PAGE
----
Technical Assistance Program
A training curriculum is a comprehensive set of learning objectives, content, materials, and methods for evaluating participant attainment of the training goals. Training materials are items used during the training, and can comprise or accompany various features of a training.
Please combine some of your products in one box and include the numbers of each product developed and/or distributed separated by commas, and title/topic in the same order, separated by commas.
Report site visits by organization type that is reached during the visit. Do not report site visits by each individual reached. For example, if you conducted onsite TA, and there were 6 child protection workers and 8 domestic violence program staff in attendance; report 1 onsite TA visit for child protection workers and 1 onsite TA visit for domestic violence program staff.
The purpose of a coaching call is to help grantees develop resources to do their work, and should be reported as a TA consultation in q.19. Include all of the participants as recipients of the TA.
A roundtable is a meeting where subject matter experts are brought together for discussion and information gathering, such as to identify what resources need to be developed to support grantees. This is not technical assistance and should not be reported in q.19. However, this type of meeting can be highlighted in the narrative.
Generally speaking, provision of onsite TA (reported in q.19 in the site visit column) includes the TA Provider providing training to the organization(s) they are visiting. Therefore, onsite TA is not also reported as training. However, if you conduct onsite TA and you are asked to provide an additional training opportunity to an audience that is beyond the organization(s) to which you provide TA, this can be reported separately as a training.
As defined in the reporting form instructions, a TA site visit is an in-person visit made to an agency or other location for the purpose of providing technical assistance consultation. A TA site visit is not conducted for the purposes of monitoring.
Report each archived webinar or asynchronous web-based training that was accessed by one or more people during the reporting period as single events in q.15: “Type and number of training events provided”. These can be reported in the “other” row.
Report who completed archived webinars and/or asynchronous web-based trainings in q.16: “Number of people trained”.
Do not include asynchronous training or archived webinar views in q.17: “Total number of hours spent on training”.
No, do not multiply by the number of people trained or by the number of trainers. Report training time strictly by the number of hours trained. For example, if two grant-funded trainers co-train a 2-hour event, it is reported as 2 hours of training.
No. Only report the hours that were spent training and do not include prep time.
In q.19, report each separate request for TA as one consultation. For example: if a point of contact reaches out to you regarding one topic for which a few e-mails are exchanged, and then a new email thread is started regarding a separate topic for which a few e-mails are exchanged, report these as 2 separate consultations. Do not report each individual email in a thread as a separate request unless the request or topic area is new.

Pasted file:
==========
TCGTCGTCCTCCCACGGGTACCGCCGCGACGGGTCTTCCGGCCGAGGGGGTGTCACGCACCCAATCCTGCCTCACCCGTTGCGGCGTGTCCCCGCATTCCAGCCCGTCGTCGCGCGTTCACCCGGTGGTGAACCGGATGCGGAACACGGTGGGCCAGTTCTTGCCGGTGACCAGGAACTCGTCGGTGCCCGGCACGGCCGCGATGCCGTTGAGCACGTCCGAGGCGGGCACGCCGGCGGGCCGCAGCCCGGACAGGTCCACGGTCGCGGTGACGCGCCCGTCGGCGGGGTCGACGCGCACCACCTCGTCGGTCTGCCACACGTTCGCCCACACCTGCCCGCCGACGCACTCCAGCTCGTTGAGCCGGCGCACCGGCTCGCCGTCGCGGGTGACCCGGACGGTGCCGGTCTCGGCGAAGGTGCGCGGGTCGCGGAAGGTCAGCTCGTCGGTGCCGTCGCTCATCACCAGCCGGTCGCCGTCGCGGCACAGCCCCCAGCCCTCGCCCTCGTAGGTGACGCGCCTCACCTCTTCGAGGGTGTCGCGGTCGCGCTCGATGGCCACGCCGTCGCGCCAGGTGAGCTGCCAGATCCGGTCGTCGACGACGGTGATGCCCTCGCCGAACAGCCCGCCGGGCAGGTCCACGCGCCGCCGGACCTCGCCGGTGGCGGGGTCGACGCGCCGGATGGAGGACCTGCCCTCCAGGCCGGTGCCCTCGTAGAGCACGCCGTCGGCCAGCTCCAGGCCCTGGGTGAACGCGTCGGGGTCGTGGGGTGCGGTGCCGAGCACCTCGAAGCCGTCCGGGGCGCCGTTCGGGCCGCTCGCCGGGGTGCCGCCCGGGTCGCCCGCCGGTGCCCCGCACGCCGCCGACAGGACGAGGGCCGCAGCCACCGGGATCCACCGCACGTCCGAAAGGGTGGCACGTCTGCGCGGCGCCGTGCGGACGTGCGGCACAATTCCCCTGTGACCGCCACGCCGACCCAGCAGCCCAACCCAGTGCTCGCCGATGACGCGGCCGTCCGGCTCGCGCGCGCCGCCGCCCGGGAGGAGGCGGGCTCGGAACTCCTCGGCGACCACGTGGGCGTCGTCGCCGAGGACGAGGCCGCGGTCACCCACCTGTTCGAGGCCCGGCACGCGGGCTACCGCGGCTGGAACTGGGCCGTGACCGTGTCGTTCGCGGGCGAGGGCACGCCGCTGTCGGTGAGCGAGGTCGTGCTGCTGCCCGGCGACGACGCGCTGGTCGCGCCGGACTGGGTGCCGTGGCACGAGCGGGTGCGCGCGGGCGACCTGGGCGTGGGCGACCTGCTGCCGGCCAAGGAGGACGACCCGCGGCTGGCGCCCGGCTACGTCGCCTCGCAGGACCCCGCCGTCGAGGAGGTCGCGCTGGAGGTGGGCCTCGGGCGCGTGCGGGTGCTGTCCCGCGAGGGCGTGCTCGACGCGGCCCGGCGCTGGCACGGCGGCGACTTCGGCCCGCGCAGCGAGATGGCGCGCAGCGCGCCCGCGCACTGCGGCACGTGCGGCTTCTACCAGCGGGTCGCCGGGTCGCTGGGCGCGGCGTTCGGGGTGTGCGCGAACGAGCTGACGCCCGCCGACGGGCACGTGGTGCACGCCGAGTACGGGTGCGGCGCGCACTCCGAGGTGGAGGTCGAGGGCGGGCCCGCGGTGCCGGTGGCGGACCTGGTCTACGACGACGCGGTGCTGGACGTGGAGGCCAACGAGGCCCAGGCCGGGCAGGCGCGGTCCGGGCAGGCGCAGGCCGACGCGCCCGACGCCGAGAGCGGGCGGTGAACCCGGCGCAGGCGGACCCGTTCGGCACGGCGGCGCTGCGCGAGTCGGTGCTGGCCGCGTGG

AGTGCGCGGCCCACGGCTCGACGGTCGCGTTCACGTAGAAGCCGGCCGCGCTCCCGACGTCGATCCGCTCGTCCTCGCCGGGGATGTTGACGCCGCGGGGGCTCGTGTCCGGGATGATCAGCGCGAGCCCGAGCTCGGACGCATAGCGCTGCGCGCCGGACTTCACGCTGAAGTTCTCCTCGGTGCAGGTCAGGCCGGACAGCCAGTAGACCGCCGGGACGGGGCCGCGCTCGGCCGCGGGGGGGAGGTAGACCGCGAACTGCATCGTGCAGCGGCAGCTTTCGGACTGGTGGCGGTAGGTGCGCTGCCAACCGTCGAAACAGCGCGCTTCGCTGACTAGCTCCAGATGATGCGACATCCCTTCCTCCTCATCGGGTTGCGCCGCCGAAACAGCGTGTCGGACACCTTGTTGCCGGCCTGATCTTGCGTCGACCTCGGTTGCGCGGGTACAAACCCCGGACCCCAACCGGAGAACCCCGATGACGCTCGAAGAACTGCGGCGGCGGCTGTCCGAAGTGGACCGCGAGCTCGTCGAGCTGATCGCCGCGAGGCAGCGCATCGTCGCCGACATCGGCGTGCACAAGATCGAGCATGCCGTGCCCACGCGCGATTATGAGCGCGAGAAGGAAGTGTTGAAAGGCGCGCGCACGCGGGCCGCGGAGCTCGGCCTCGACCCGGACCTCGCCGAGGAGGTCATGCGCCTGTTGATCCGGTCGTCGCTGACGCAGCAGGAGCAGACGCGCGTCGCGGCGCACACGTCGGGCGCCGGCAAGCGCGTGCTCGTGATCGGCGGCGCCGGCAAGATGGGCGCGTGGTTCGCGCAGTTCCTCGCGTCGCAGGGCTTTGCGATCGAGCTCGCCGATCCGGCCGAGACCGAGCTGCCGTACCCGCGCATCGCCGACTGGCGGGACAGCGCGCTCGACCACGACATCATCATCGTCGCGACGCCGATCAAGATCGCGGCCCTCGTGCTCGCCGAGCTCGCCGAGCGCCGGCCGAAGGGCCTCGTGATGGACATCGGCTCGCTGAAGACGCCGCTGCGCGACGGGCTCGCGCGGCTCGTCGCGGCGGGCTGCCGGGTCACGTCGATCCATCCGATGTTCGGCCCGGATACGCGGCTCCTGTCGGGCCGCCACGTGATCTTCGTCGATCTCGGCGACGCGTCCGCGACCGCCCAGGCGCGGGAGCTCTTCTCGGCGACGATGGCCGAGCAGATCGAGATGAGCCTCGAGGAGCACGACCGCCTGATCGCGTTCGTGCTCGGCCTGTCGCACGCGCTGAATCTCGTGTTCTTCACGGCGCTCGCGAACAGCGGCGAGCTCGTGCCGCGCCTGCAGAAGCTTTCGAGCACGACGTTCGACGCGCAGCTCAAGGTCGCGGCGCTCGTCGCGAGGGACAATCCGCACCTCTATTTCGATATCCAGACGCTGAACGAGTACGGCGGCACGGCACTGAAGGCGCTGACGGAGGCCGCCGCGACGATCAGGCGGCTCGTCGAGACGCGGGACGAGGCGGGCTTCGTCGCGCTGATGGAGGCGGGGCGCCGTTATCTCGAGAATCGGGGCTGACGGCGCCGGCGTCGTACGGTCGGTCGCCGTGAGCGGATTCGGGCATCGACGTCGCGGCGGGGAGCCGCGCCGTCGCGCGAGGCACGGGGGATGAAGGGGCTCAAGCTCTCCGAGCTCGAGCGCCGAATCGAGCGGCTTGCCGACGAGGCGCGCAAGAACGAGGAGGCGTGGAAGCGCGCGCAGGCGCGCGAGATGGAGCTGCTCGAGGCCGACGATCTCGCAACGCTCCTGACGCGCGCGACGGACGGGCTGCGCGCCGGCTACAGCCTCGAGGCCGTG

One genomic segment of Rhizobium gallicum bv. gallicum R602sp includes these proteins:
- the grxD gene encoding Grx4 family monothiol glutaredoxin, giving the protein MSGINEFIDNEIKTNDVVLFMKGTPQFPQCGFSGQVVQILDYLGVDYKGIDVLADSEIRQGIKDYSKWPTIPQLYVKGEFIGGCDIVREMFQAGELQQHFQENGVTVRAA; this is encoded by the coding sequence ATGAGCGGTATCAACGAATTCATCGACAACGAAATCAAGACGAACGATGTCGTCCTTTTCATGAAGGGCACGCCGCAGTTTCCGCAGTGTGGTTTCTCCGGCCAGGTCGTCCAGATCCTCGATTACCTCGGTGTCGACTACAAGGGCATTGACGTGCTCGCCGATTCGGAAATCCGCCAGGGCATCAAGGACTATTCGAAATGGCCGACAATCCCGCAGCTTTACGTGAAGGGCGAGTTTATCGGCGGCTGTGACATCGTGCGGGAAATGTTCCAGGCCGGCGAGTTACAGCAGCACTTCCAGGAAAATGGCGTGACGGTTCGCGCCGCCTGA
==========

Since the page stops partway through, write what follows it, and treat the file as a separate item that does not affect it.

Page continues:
Yes, please report peer-to-peer TA in the consultation column. Also note that there is a recipient of TA category called “other national technical assistance
If your agency has more than one award, the TA administrator or coordinator must ensure that a report is completed for each Cooperative Agreement. Consider the approved goals and objectives of each TA Project and the staff time and resources that were dedicated to each project. Fill in each award’s report with data related to the activities funded under that award only.
For purposes of this reporting form, training means providing information on sexual assault, domestic violence, dating violence, and stalking that enables professionals to improve their response to victims/survivors as it relates to their role in the system. Presentations to groups such as high school students, community groups, men’s groups, parents/guardians, victim/survivors, etc., would not be counted as training events and attendees would not be counted as people trained, since they are not professionals who work with victims/survivors or offenders.
Grant-funded staff, including subgrantees, attending training should not be reported. However, these staff development activities can be detailed in the narrative.
The training section captures the total number of training events provided during the current reporting period that were either provided by grant-funded staff or directly supported (i.e., convened) by grant funds. Professionals who attended those grant-funded training events should be captured in the discipline that fits most closely with their profession. If non-grant funded staff were sent to training with grant funds, report the training as an event and include them in the number of people trained.